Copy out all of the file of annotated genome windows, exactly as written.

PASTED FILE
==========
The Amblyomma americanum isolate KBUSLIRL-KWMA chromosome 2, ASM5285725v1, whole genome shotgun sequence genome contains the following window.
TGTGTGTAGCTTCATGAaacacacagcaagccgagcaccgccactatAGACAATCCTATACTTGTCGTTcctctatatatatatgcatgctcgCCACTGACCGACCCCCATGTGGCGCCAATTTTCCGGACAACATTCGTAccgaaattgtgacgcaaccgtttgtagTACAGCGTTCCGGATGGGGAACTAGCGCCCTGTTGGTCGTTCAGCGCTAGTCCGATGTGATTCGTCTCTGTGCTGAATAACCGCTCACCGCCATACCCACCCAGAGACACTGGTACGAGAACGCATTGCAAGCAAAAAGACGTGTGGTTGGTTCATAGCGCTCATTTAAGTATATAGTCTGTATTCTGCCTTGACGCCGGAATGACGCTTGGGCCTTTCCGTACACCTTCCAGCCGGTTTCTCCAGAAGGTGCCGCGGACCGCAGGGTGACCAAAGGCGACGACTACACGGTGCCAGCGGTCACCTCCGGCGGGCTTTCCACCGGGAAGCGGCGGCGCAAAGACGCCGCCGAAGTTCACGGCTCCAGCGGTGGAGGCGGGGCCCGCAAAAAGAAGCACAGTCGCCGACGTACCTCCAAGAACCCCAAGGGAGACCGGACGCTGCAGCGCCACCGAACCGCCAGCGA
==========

The Amblyomma americanum isolate KBUSLIRL-KWMA chromosome 2, ASM5285725v1, whole genome shotgun sequence genome contains the following window.
TGTGTGTAGCTTCATGAaacacacagcaagccgagcaccgccactatAGACAATCCTATACTTGTCGTTcctctatatatatatgcatgctcgCCACTGACCGACCCCCATGTGGCGCCAATTTTCCGGACAACATTCGTAccgaaattgtgacgcaaccgtttgtagTACAGCGTTCCGGATGGGGAACTAGCGCCCTGTTGGTCGTTCAGCGCTAGTCCGATGTGATTCGTCTCTGTGCTGAATAACCGCTCACCGCCATACCCACCCAGAGACACTGGTACGAGAACGCATTGCAAGCAAAAAGACGTGTGGTTGGTTCATAGCGCTCATTTAAGTATATAGTCTGTATTCTGCCTTGACGCCGGAATGACGCTTGGGCCTTTCCGTACACCTTCCAGCCGGTTTCTCCAGAAGGTGCCGCGGACCGCAGGGTGACCAAAGGCGACGACTACACGGTGCCAGCGGTCACCTCCGGCGGGCTTTCCACCGGGAAGCGGCGGCGCAAAGACGCCGCCGAAGTTCACGGCTCCAGCGGTGGAGGCGGGGCCCGCAAAAAGAAGCACAGTCGCCGACGTACCTCCAAGAACCCCAAGGGAGACCGGACGCTGCAGCGCCACCGAACCGCCAGCGA